What if BJP Wins Elections? Modi’s Sectarian Politics Will Make Bigotry the Defining Ideal of the Republic
If Indian Prime Minister Narendra Modi is returned to office, his sectarian politics will make bigotry the defining ideal of the republic, warns a writer in an article published by The Guardian, as Modi, unable to enhance the lives of people, has meticulously incited their passions.
“This election  has, in effect, been a referendum on whether the republic retains its founding ideals or, if Modi wins another term – and exit polls released on Sunday show him winning with a comfortable majority – it leaps to a place of sectarianism from which return may be close to impossible,” he said.
In that case, the Hindu nationalism will become the official ideology of the republic, making bigotry affirmation of the republic’s ideals, by changing the constitution.
He added that the elections were “the most consequential vote in the lifetime of a majority of Indians alive today”, as India under Modi had undergone the most total transformation since 1991.
Talking about the authoritarian approach including politicisation of military and the judiciary plunged into the most existential threat since 1975, the article said democratic institutions had been repurposed to abet Modi’s project to remake India into a Hindu nation.
Even the election commission, revered for its incorruptibility and fierce independence, functioned during this vote as an arm of Modi’s BJP, “too timid to even issue perfunctory censures of the prime minister’s egregious use of religious sloganeering”, according to the article
Modi’s “New India” is culturally arid, intellectually vacant, emotionally bruised, vain, bitter, boastful, permanently aggrieved and implacably malevolent. Moreover, bigotry against religious minorities is now a common feature of the members a self-pitying majority, as Muslims are lynched by mobs since Modi came into office for such offences as eating beef, dating Hindus and refusing to vacate their seats for Hindu commuters on crowded trains.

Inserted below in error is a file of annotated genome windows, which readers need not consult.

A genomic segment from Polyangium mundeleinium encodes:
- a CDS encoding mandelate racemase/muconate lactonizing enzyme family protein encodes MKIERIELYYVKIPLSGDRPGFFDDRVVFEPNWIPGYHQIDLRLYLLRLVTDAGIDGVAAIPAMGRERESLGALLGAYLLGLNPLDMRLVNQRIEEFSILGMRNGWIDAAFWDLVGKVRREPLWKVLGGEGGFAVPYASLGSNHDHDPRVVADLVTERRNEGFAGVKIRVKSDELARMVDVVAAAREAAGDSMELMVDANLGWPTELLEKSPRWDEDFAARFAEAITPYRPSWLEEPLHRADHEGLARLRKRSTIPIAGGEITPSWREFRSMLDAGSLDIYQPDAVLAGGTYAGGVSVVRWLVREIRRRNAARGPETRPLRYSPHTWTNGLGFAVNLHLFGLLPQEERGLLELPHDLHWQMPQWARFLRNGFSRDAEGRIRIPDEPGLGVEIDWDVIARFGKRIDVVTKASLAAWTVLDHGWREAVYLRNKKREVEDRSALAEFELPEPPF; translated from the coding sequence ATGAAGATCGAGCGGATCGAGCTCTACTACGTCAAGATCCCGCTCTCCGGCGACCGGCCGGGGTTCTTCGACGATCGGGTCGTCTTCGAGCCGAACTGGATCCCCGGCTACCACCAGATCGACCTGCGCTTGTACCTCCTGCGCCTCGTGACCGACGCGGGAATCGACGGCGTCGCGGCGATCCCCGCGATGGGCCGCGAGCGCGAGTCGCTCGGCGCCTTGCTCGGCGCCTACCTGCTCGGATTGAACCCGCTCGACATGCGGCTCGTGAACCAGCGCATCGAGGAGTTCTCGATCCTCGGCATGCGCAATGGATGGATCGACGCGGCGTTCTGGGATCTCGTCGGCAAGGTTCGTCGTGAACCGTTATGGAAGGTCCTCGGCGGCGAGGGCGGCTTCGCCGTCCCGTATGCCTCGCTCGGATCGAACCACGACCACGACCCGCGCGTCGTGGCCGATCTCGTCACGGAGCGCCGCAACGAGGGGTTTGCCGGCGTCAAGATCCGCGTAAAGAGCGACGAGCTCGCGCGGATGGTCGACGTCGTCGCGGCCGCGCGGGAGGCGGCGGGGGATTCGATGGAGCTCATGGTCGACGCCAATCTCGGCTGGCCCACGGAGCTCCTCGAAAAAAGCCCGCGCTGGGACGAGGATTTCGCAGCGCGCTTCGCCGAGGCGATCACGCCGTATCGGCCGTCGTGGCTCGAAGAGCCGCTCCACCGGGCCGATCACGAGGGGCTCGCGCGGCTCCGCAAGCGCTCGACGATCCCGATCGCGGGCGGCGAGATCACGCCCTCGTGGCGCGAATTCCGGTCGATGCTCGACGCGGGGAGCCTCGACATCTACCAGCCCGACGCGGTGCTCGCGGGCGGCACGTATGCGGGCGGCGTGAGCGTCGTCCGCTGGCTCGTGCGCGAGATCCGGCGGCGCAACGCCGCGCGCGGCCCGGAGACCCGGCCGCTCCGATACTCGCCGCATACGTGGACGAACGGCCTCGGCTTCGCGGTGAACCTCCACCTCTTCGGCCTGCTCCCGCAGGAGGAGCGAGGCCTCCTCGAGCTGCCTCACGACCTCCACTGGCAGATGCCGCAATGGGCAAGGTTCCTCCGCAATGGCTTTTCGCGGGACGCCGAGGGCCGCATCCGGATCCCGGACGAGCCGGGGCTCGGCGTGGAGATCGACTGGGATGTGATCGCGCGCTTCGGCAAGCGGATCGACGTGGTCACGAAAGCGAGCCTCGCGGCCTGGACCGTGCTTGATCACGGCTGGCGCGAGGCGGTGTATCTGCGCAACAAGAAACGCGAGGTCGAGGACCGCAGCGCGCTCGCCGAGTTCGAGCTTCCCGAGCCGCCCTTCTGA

It notes that although sectarian prejudice has always existed in India, the room for giving it homicidal expression has expanded exponentially under Modi.
And this Hindu nationalism has inculcated extremism in the society to a level where voters say “why must Hindus bear the burden of secularism?” and “secularism would result in Hindus being outbred and ruled over by Muslims.”
Today, the unemployment rate is the highest in 20 years, but the majority of Hindu voters say: Modi has failed us, yes, but he has at least put Muslims in their place.
But this increased reliance on religious bigotry is a result of Modi-led BJP’s failure to deliver any of the big promises, especially jobs and economic development, made after 2014 despite having an absolute majority in parliament in 2014.
The myth of Modi as a technocratic moderniser was crafted by an ensemble of intellectuals and industrialists who devoted themselves to the cause of deodorising Modi, a Hindu supremacist – who as chief minister of Gujarat in 2002 presided over a pogrom of Muslims. But it collapsed early on under the burden of the incompetence, vainglory and innate viciousness of the man who once described refugee camps housing displaced Muslims as “baby-producing centres”.
But the actual dilemma is the absence of any alternative amidst an existential crisis. “Thus Hindu-nationalist project will neither dissipate nor die even if Modi is defeated, it will go into remission. The BJP’s leaders and cadres will outgrow Modi as he outgrew his mentors and regroup. They are incompetent in government but they are peerless in opposition.”
“And on any given day, there are tens of thousands of activists, spread out across India, preaching the gospel of Hindu nationalism and fomenting a revolution from the bottom up. They believe in their cause. Most of their adversaries long ago abandoned theirs.”